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Holland man helping bring yo-yo fad back to life

By Brent Ashcroft/WZZM-TV • Dec 28, 2017 at 3:00 PM

HOLLAND — The specific origin of the toy known as the yo-yo is uncertain. One reference point is at the National Museum in Athens, Greece. On display inside the museum are several vases dating back to 500 B.C., depicting young Greeks playing with discs tethered to a cord.

Nearly 2,000 years after that, in 1927 to be exact, a man from the Philippines by the name of Pedro Flores began carving and selling a toy at a hotel in California where he worked. By 1929, the Flores Yo-Yo Corp. had two factories in Los Angeles, and the yo-yo craze began sweeping the nation, with the toy's interest reaching its peak in the 1950s and 1960s.

The yo-yo is making a comeback, and a man from Holland is working to make sure that happens. Connor Scholten said he became interested in the yo-yo when he was 7.

"I was watching Saturday morning cartoons and I decided to change the channel," said Scholten, a graduate of Holland Christian High School. "I started watching the 1997 National Yo-Yo Competition, and was absolutely blown away."

A few weeks later, Scholten begged his mother for a yo-yo and a trick book. He got them and began training himself.

Not only is Scholten a national champion yo-yo artist, he's also a collector of them. He has dozens of yo-yos, many he uses to compete with and others for display.

Over the course of the past two decades, he's learned just about every trick there is, as well as creating some new ones of his own.

“When the internet started to take shape in the late ‘90s, that's when the yo-yo subculture truly started to form because interested people from all over the world were able to connect on forums and share tricks," Scholten said. "Now, I can pull up my phone and get on Instagram and find hashtags of 50 new tricks that have been posted today."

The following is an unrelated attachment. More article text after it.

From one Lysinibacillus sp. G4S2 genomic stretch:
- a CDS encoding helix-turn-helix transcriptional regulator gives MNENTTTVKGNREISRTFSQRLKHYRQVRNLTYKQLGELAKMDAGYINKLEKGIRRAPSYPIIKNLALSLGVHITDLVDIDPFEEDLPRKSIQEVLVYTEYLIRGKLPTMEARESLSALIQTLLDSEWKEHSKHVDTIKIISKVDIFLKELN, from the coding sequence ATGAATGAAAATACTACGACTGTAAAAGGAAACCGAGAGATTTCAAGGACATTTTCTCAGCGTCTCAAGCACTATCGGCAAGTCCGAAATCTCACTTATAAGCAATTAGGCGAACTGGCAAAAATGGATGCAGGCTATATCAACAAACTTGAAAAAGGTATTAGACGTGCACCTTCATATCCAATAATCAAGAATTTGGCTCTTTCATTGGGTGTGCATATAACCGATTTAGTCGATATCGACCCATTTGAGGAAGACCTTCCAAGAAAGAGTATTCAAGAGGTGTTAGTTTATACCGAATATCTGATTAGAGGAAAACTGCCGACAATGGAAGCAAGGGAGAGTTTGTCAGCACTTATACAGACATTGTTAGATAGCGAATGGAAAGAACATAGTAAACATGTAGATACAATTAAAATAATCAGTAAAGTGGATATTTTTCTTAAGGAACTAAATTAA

In October, Scholten traveled to Chico, California, where the National Yo-Yo Championship was being held. He'd qualified and participated in this event before, but never won.

"One of my goals in life was to become a national champion at yo-yo," he said.

Scholten competed in the 2A category, which is the freestyle division. He was judged during a performance that lasted three minutes and came away as a national champion at the event he watched on television 20 years prior that started his love for the yo-yo.

"All those years of practice finally paid off," Scholten said. "It came to a point for me where I couldn't pursue any other passions in life until I became a national champion at the yo-yo, and that finally happened."

Scholten said he isn't sure whether he'll defend his national championship in 2018, but, in the meantime, he's found another passion — teaching yo-yo.

"Teaching ended up growing more and more on me," he said. "I want to see yo-yo become more mainstream than it was 50-60 years ago, and helping the next generation learn the tricks, and how to connect within the worldwide subculture, will definitely do that."

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